Charles Hassard was employed in 1883 to select subsidiary points for the principal triangulation of Natal and was still in that colony in 1889. During 1893-1894 he resided in Komatipoort in the South African Republic (Transvaal), from where he requested a permit to import a hunting rifle and ammunition. From 1902, following the Anglo-Boer War (1899-1902), he was superintendent of irrigation in the Orange River Colony (now the Free State) and in 1903 spent some time at the Mushroom Valley irrigation works near Winburg. In 1907 he read a paper on "Irrigation in the Orange River Colony" at the annual meeting of the South African Association for the Advancement of Science. Only the title of the paper was published in the association's Report. He was not a member.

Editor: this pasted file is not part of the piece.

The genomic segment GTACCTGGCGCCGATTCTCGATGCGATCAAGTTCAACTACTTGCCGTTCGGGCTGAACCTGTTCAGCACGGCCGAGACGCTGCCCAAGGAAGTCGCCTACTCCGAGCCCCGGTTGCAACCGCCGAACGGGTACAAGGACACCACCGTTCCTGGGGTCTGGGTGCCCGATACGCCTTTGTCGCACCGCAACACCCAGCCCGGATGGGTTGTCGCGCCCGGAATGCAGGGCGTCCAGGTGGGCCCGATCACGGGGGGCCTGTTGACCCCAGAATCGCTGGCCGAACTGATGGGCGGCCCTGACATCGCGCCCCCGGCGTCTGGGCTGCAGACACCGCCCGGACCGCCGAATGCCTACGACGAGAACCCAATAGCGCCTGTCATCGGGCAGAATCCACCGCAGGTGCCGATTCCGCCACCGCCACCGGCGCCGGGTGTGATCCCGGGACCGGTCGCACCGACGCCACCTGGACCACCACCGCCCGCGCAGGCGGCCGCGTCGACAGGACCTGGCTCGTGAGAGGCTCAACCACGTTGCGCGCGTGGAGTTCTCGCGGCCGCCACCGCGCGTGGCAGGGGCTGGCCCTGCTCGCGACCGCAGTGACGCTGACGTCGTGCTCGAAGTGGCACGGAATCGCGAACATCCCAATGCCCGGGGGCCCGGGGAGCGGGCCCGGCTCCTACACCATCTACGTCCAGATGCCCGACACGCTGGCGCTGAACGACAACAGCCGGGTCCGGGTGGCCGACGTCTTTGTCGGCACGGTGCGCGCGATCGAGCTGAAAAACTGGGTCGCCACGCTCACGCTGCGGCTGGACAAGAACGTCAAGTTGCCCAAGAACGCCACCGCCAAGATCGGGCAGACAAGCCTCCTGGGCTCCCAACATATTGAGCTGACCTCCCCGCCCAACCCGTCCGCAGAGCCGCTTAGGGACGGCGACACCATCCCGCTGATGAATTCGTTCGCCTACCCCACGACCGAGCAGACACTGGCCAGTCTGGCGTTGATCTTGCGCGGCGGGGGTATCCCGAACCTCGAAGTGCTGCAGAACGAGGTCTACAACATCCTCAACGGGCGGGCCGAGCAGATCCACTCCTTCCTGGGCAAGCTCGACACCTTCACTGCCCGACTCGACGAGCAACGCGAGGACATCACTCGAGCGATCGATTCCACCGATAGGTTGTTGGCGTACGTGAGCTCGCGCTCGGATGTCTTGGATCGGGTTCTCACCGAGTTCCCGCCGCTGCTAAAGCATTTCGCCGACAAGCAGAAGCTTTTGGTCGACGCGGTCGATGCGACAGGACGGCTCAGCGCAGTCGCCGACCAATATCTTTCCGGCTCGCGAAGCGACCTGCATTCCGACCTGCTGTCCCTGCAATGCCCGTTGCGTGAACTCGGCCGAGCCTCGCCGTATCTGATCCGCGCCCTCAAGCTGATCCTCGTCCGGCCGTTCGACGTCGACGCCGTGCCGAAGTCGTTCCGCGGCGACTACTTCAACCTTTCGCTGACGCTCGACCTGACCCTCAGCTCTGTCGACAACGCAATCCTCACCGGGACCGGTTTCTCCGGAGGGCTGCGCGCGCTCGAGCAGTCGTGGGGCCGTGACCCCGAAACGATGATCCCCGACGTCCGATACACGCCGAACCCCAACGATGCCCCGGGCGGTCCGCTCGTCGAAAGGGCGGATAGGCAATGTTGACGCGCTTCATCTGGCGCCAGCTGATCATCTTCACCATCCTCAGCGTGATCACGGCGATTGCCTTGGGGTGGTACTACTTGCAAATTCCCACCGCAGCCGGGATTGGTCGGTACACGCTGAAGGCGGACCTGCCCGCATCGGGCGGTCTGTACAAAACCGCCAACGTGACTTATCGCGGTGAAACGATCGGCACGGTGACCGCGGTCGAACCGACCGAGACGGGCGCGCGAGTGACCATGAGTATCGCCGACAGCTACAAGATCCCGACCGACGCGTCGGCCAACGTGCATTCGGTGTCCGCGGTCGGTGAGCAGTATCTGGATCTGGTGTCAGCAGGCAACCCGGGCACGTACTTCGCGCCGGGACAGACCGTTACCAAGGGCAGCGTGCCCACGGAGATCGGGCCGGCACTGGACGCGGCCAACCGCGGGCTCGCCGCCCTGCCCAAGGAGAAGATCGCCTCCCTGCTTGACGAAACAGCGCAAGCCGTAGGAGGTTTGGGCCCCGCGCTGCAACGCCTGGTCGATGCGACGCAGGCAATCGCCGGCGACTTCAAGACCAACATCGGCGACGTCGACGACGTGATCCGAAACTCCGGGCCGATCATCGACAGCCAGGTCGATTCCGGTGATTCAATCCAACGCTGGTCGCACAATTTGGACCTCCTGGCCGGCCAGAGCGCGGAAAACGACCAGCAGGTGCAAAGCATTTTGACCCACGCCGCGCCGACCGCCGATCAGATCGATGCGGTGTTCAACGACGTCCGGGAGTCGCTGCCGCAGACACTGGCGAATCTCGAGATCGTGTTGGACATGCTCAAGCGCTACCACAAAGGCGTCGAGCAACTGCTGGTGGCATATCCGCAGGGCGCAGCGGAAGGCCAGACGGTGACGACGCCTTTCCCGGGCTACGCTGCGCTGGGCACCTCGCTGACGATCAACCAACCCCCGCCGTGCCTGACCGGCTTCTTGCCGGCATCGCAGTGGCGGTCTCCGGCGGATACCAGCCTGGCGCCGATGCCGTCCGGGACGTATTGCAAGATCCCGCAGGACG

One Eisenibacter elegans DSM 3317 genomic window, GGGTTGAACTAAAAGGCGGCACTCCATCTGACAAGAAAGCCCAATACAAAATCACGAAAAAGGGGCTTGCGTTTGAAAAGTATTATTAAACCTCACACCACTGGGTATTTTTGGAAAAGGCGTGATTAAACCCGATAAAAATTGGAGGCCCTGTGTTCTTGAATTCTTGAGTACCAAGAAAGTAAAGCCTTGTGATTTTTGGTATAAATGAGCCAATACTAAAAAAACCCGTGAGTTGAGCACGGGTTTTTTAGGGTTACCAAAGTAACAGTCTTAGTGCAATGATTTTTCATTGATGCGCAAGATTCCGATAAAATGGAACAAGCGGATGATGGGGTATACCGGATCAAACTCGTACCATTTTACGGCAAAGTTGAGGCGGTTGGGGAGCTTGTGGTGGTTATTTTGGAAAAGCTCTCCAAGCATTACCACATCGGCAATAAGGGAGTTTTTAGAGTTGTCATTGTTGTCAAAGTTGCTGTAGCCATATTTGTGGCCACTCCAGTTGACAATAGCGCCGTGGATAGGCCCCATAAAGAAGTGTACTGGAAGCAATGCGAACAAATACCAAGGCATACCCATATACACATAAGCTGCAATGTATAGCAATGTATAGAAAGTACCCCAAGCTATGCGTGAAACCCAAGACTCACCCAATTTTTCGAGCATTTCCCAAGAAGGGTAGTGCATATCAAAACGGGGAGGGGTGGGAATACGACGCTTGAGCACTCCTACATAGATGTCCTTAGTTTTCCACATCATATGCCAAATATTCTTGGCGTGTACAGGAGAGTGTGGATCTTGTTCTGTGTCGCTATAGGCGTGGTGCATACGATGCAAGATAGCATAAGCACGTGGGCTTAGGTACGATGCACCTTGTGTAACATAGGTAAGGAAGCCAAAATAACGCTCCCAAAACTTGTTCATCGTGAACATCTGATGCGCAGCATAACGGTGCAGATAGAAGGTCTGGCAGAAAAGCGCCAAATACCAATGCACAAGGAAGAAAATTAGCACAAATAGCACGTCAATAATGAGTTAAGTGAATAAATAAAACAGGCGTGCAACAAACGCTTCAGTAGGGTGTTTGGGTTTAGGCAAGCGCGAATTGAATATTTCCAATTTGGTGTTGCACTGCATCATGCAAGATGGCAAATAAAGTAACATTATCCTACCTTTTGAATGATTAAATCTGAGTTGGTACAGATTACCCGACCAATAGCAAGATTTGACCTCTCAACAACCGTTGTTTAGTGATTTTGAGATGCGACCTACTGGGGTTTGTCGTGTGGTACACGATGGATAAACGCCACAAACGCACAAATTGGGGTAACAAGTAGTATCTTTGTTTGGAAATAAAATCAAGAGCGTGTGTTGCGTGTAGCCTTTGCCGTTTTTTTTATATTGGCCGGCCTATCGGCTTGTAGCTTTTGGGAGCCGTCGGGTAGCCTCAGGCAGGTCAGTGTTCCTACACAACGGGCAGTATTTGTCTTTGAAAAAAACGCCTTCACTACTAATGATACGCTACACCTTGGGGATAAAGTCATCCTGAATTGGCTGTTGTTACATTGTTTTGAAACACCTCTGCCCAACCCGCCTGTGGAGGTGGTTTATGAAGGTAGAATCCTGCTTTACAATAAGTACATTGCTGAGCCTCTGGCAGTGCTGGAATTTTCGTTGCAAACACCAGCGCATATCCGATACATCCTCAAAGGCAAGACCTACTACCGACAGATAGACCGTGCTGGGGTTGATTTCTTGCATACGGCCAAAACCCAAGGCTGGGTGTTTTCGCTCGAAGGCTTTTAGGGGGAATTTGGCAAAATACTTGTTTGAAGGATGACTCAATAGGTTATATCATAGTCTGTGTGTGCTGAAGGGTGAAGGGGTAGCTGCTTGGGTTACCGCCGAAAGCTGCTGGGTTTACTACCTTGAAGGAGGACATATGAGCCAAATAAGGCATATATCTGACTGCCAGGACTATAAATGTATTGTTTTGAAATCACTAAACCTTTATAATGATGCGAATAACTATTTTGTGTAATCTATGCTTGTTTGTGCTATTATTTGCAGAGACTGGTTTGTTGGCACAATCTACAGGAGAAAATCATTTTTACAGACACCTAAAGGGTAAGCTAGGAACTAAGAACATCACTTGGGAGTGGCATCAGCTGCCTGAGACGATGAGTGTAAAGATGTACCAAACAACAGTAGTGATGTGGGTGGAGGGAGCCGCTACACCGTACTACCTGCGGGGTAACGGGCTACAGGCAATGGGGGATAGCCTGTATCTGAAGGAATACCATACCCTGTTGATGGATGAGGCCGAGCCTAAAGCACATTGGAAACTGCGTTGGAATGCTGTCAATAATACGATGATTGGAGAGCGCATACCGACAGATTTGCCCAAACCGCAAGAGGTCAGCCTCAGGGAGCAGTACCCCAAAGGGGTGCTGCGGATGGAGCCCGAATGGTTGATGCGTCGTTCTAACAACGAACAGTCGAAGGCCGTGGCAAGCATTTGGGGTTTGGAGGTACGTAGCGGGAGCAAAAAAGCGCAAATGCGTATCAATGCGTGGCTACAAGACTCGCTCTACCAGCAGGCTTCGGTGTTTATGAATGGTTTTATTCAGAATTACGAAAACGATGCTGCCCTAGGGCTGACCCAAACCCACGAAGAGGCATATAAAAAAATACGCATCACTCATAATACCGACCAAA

By 1908 Hassard resided in Durban. In 1915 he donated ants from Carnarvon to the Albany Museum, Grahamstown. He was married to Kathleen May Hassard, who died in 1949.